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EIA: US retail diesel prices increase to >$6 per gallon in the Northeast; nearly equal to California

On 16 May 2022, the average US on-highway retail diesel fuel price was $5.61 per gallon (gal)—a $2.00/gal increase from January 3, according to the US Energy Information Administration (EIA). Although retail diesel prices have increased across the entire United States, prices in the Northeast have increased the most and are now among the highest in the country.

On 16 May, the average retail diesel price was $6.43/gal in the New England region and $6.36/gal in the Central Atlantic region—increases of 78% and 68%, respectively, since the beginning of the year. Retail diesel prices in these regions are nearly equal to California’s average of $6.47/gal, according to EIA’s Gasoline and Diesel Fuel Update.


Diesel fuel is a type of distillate fuel. Prices of distillate fuels change with the price of crude oil and with developments specific to distillate product markets. In 2022, both low global distillate fuel inventories and high crude oil prices have been contributing to higher global distillate prices.

Global distillate inventories had been relatively low before Russia’s invasion of Ukraine because of higher demand and lower refinery production of distillate. Because the geopolitical climate and related economic sanctions have disrupted Russia’s distillate exports—most of which were sent to Europe—European countries have drawn down their regional distillate inventories and turned to other distillate suppliers.

On the US East Coast, distillate inventory draws and price increases have been especially high. According to data in the EIA Weekly Petroleum Status Report (WPSR), distillate stocks on the US East Coast measured 22.5 million barrels on 13 May—47% lower than their previous five-year (2017–21) average for this time of year. US regional distillate inventories excluding the East Coast are closer to their previous five-year averages for this time of year.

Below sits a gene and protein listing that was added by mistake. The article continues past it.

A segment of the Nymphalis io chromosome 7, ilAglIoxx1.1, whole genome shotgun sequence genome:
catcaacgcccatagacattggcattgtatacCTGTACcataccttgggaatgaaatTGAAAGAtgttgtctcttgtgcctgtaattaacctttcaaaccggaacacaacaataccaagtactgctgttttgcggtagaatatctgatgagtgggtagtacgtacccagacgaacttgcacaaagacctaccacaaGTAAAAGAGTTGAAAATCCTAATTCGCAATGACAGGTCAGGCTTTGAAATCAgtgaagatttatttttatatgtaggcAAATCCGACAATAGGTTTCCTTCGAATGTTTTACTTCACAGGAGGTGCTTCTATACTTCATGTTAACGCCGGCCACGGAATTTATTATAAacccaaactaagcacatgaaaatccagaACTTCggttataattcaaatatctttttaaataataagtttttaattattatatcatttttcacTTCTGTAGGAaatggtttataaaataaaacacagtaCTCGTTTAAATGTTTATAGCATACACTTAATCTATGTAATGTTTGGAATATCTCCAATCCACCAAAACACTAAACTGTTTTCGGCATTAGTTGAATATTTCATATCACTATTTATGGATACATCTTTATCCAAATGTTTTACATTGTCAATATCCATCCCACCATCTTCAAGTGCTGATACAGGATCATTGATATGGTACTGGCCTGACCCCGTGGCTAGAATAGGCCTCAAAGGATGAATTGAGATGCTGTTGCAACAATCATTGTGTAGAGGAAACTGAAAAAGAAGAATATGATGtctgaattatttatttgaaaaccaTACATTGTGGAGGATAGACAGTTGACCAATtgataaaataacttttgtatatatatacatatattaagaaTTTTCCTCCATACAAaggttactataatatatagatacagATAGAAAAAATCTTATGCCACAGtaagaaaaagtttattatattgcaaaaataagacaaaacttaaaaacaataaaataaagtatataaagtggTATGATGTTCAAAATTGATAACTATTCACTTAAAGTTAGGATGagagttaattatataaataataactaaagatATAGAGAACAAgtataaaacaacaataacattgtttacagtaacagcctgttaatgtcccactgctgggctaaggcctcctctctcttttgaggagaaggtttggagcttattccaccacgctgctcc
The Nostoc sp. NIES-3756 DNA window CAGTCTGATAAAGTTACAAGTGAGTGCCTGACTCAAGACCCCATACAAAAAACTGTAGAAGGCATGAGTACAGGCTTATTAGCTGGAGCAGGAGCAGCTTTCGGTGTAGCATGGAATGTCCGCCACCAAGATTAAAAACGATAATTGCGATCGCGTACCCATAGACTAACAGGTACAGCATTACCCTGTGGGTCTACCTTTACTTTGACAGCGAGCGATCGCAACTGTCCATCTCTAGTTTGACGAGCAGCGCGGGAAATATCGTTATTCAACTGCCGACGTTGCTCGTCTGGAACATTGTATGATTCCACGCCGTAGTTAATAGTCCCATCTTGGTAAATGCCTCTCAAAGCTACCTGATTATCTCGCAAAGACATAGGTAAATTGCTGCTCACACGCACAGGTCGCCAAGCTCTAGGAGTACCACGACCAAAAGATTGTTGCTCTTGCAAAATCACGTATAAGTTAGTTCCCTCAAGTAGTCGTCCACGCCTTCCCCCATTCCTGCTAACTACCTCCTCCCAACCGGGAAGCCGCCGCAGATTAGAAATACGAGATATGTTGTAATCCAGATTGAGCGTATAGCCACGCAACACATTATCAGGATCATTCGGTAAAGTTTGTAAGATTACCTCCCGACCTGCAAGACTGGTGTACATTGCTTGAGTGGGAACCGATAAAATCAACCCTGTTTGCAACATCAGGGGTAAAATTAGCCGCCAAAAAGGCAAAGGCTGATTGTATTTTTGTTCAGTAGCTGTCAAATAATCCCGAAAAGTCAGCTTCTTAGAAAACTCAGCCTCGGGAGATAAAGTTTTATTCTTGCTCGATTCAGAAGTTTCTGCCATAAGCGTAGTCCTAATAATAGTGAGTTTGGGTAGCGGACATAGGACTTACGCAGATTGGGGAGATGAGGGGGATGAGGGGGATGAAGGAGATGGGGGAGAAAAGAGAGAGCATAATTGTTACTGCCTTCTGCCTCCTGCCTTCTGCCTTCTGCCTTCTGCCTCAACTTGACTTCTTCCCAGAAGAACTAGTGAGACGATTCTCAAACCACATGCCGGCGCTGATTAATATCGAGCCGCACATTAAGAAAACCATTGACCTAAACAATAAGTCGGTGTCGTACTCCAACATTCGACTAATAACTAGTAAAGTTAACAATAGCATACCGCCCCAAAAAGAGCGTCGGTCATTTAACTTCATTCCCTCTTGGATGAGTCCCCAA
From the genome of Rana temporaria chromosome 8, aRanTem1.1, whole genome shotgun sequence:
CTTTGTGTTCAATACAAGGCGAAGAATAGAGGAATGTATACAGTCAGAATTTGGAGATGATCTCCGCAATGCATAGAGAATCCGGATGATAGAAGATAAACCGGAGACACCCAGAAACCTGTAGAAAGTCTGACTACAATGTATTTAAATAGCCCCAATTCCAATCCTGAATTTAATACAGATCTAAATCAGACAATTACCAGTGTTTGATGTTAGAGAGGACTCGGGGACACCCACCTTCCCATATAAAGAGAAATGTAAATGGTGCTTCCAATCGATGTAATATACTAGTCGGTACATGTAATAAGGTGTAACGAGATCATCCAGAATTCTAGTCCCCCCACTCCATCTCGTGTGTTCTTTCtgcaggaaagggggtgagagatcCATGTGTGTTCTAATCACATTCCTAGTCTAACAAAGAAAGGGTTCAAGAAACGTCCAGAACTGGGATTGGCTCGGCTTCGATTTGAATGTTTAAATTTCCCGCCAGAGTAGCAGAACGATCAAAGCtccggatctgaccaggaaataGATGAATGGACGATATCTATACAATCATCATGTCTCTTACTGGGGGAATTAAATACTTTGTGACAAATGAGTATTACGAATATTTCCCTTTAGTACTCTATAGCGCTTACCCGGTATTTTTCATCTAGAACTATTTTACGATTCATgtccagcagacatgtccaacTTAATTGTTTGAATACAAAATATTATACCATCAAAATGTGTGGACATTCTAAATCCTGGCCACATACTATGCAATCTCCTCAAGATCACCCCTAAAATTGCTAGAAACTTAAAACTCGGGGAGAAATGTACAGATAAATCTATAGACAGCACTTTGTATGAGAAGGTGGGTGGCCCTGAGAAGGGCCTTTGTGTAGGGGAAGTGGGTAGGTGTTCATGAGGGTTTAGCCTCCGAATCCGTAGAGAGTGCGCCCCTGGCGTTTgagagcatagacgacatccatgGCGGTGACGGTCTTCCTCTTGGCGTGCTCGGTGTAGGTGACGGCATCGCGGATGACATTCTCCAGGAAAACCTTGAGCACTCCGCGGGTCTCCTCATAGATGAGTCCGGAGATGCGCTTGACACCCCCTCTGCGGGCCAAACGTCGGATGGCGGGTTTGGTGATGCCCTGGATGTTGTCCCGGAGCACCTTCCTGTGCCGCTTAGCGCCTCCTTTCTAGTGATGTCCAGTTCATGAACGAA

Because the East Coast consumes significantly more petroleum products than regional refineries produce, the region receives supplies from the US Gulf Coast and imports petroleum products from other countries. East Coast distillate refining capacity has decreased by approximately 100,000 barrels per day (b/d) since the Philadelphia Energy Solutions (PES) refinery closed following an explosion in June 2019. Shipments of distillate fuel through pipelines from the US Gulf Coast also fell in 2021 because of lower refining capacity and lower refinery utilization in the US Gulf Coast.

Net imports of distillate fuel at East Coast ports had increased from 139,000 b/d in 2019 to 227,000 b/d in 2021. However, in the seven most recent weeks, distillate imports have decreased to an average of 76,000 b/d, according to EIA weekly estimates.

On Monday, Reuters reported that The White House is weighing an emergency declaration to release diesel from a rarely used stockpile—the Northeast Home Heating Oil Reserve (NEHHOR)—in a bid to address the supply crunch and blunt rising prices. The impact from such a release would be limited by the relatively small size of the reserve, which only contains 1 million barrels of diesel.



None of this hurts if you drive an electric vehicle.
Looks as if the FF industry is having a field day increasing prices.


As we know, all prices are currently --> total exorbitant prices and therefore illegal! $2 a liter of gasoline or $8 a gallon is clearly illegal and these extreme corporate profits must be confiscated by the tax authorities at 75% and given to the poor people!

A tip on how to save!
My Rover 25, BJ2000, 1.4i - 100HP 5Door compact car wants under 6 liters of petrol every 100km. Very, very economical because up to 40 mpg!
I care about the price of gas, but I live frugally!

Wrong way!
Incidentally, each kWh of ELECTRICITY already costs now $1, so the reference to EV vehicles is antiquated and illogical!

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